Episode 68: "Reimagining Child Welfare - Oregon's Vision for Transformation"

Date: January 2021

Length: 37:16

This podcast is available on Apple Podcasts, Google Podcasts, Spotify, and SoundCloud. Subscribe to receive new episodes as they are released.

Transcript:   cwig_podcast_transcript_episode_68.pdf   [PDF, 177 KB]

“It really is intended to be an intentional reminder and a touchstone as we’re making decisions, as we’re using this as our guide that we’ve got to actually not just fall back on what we know, because what we know is absolutely embedded in the systemic racism that exists in child welfare and across our other systems.”
—Rebecca Jones Gaston, child welfare director, Oregon Department of Human Services

Changing or shifting how child welfare systems operate has been a topic of discussion, research, and even legislation. The goals of these efforts are to reduce the trauma experienced by children and families involved with child welfare, apply a greater prevention lens to casework practice, and eliminate the inequities and disproportionality child welfare systems currently demonstrate.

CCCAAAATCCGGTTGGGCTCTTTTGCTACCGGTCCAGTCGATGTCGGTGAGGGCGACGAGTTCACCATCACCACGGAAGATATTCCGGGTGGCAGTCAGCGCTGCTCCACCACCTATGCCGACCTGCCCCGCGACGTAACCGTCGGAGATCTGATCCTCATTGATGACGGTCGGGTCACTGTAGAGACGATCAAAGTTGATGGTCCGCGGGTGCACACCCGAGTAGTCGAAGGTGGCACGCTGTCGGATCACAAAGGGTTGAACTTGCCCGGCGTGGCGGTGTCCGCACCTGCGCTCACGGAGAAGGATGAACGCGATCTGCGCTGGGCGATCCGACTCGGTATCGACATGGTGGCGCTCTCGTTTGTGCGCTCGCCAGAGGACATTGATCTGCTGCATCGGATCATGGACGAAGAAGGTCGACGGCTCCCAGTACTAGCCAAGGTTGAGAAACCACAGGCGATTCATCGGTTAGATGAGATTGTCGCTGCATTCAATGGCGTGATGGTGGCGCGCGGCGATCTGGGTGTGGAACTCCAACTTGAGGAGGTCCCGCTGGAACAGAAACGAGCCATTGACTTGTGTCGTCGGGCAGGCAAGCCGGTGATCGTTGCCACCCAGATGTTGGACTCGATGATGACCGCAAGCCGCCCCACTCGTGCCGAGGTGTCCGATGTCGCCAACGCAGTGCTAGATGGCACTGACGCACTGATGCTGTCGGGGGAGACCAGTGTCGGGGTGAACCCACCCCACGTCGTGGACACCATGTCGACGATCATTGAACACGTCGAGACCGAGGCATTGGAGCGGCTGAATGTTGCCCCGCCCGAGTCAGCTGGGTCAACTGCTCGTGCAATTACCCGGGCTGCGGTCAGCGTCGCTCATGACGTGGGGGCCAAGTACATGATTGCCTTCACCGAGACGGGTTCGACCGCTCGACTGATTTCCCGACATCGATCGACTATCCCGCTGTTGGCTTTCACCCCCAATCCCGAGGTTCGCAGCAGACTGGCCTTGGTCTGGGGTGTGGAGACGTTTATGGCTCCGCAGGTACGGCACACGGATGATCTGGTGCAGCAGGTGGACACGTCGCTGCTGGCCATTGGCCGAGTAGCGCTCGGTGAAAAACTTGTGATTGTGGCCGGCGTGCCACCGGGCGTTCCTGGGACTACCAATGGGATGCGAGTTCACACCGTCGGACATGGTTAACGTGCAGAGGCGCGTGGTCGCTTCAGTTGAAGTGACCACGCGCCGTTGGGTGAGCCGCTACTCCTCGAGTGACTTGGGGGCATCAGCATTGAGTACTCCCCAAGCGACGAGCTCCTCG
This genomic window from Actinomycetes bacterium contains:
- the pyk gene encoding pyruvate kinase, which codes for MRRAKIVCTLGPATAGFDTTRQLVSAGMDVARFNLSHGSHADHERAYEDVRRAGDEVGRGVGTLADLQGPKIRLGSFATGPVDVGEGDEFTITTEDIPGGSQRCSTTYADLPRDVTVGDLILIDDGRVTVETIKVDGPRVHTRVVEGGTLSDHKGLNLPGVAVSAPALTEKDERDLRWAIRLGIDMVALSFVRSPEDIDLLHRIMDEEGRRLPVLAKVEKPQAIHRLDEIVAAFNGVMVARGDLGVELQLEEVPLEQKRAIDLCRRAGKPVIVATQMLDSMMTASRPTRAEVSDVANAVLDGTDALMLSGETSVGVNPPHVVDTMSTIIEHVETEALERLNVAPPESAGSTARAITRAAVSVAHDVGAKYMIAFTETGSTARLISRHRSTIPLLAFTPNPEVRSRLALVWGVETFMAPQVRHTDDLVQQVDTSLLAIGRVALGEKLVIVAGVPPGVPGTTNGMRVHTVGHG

This episode features one jurisdiction moving from discussion to action. Oregon’s Child Welfare Division has released its Vision for Transformation, which documents a strategic roadmap to success, including specific guiding principles, strategies, and measurable outcomes. Listeners will hear from Rebecca Jones Gaston, the director of Oregon’s Child Welfare Division, on why the vision was developed, how it will be implemented, and the internal and external changes required to transform the State’s child welfare system into one that supports the individual needs of families and best serves Oregon's children and youth.

Topics discussed include the following:

  • The need to document within the Vision for Transformation that Oregon “recognize[s] that white supremacy and systemic racism are deeply embedded in the history, fabric, and institutions of our country, including child welfare systems.
  • ”How child welfare’s relationship with Tribal partners must evolve to align to the State’s vision for transformation
  • The guiding principles of transformation:
    • Supporting families and promoting prevention
    • Enhancing staff and infrastructure
    • Enhancing the structure of the system by using data with continuous quality improvement